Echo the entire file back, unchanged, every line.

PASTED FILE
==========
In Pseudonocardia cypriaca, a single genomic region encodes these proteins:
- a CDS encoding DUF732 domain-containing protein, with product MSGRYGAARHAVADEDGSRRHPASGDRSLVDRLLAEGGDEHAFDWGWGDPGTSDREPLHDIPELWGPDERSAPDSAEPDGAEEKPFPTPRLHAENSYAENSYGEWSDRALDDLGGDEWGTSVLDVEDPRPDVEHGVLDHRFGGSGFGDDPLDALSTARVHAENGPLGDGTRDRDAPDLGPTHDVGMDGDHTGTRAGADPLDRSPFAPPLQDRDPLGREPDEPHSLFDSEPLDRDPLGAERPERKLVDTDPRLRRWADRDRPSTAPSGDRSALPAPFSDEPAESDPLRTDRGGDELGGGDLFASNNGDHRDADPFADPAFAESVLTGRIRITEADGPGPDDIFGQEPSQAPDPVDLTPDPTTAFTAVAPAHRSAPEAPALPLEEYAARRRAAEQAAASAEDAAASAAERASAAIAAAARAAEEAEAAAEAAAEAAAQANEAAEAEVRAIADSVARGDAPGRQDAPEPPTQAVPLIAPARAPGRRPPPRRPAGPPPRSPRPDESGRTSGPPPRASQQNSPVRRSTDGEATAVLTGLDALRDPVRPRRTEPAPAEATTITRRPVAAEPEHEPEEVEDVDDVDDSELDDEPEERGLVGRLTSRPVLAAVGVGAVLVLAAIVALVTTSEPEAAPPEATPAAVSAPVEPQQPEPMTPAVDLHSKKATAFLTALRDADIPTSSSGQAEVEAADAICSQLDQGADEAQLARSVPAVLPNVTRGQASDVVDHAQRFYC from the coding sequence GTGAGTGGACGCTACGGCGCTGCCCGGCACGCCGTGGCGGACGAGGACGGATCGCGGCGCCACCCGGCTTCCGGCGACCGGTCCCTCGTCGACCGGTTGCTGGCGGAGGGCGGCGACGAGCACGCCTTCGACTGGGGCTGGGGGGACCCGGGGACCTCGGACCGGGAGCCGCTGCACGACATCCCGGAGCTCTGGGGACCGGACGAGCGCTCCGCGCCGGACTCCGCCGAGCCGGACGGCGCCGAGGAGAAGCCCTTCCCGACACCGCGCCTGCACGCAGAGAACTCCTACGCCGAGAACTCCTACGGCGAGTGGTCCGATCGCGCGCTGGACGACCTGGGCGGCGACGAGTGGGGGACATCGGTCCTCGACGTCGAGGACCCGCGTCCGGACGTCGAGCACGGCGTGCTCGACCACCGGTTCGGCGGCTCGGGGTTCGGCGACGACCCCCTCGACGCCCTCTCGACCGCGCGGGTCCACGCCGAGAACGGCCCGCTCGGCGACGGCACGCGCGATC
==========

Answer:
In Pseudonocardia cypriaca, a single genomic region encodes these proteins:
- a CDS encoding DUF732 domain-containing protein, with product MSGRYGAARHAVADEDGSRRHPASGDRSLVDRLLAEGGDEHAFDWGWGDPGTSDREPLHDIPELWGPDERSAPDSAEPDGAEEKPFPTPRLHAENSYAENSYGEWSDRALDDLGGDEWGTSVLDVEDPRPDVEHGVLDHRFGGSGFGDDPLDALSTARVHAENGPLGDGTRDRDAPDLGPTHDVGMDGDHTGTRAGADPLDRSPFAPPLQDRDPLGREPDEPHSLFDSEPLDRDPLGAERPERKLVDTDPRLRRWADRDRPSTAPSGDRSALPAPFSDEPAESDPLRTDRGGDELGGGDLFASNNGDHRDADPFADPAFAESVLTGRIRITEADGPGPDDIFGQEPSQAPDPVDLTPDPTTAFTAVAPAHRSAPEAPALPLEEYAARRRAAEQAAASAEDAAASAAERASAAIAAAARAAEEAEAAAEAAAEAAAQANEAAEAEVRAIADSVARGDAPGRQDAPEPPTQAVPLIAPARAPGRRPPPRRPAGPPPRSPRPDESGRTSGPPPRASQQNSPVRRSTDGEATAVLTGLDALRDPVRPRRTEPAPAEATTITRRPVAAEPEHEPEEVEDVDDVDDSELDDEPEERGLVGRLTSRPVLAAVGVGAVLVLAAIVALVTTSEPEAAPPEATPAAVSAPVEPQQPEPMTPAVDLHSKKATAFLTALRDADIPTSSSGQAEVEAADAICSQLDQGADEAQLARSVPAVLPNVTRGQASDVVDHAQRFYC from the coding sequence GTGAGTGGACGCTACGGCGCTGCCCGGCACGCCGTGGCGGACGAGGACGGATCGCGGCGCCACCCGGCTTCCGGCGACCGGTCCCTCGTCGACCGGTTGCTGGCGGAGGGCGGCGACGAGCACGCCTTCGACTGGGGCTGGGGGGACCCGGGGACCTCGGACCGGGAGCCGCTGCACGACATCCCGGAGCTCTGGGGACCGGACGAGCGCTCCGCGCCGGACTCCGCCGAGCCGGACGGCGCCGAGGAGAAGCCCTTCCCGACACCGCGCCTGCACGCAGAGAACTCCTACGCCGAGAACTCCTACGGCGAGTGGTCCGATCGCGCGCTGGACGACCTGGGCGGCGACGAGTGGGGGACATCGGTCCTCGACGTCGAGGACCCGCGTCCGGACGTCGAGCACGGCGTGCTCGACCACCGGTTCGGCGGCTCGGGGTTCGGCGACGACCCCCTCGACGCCCTCTCGACCGCGCGGGTCCACGCCGAGAACGGCCCGCTCGGCGACGGCACGCGCGATC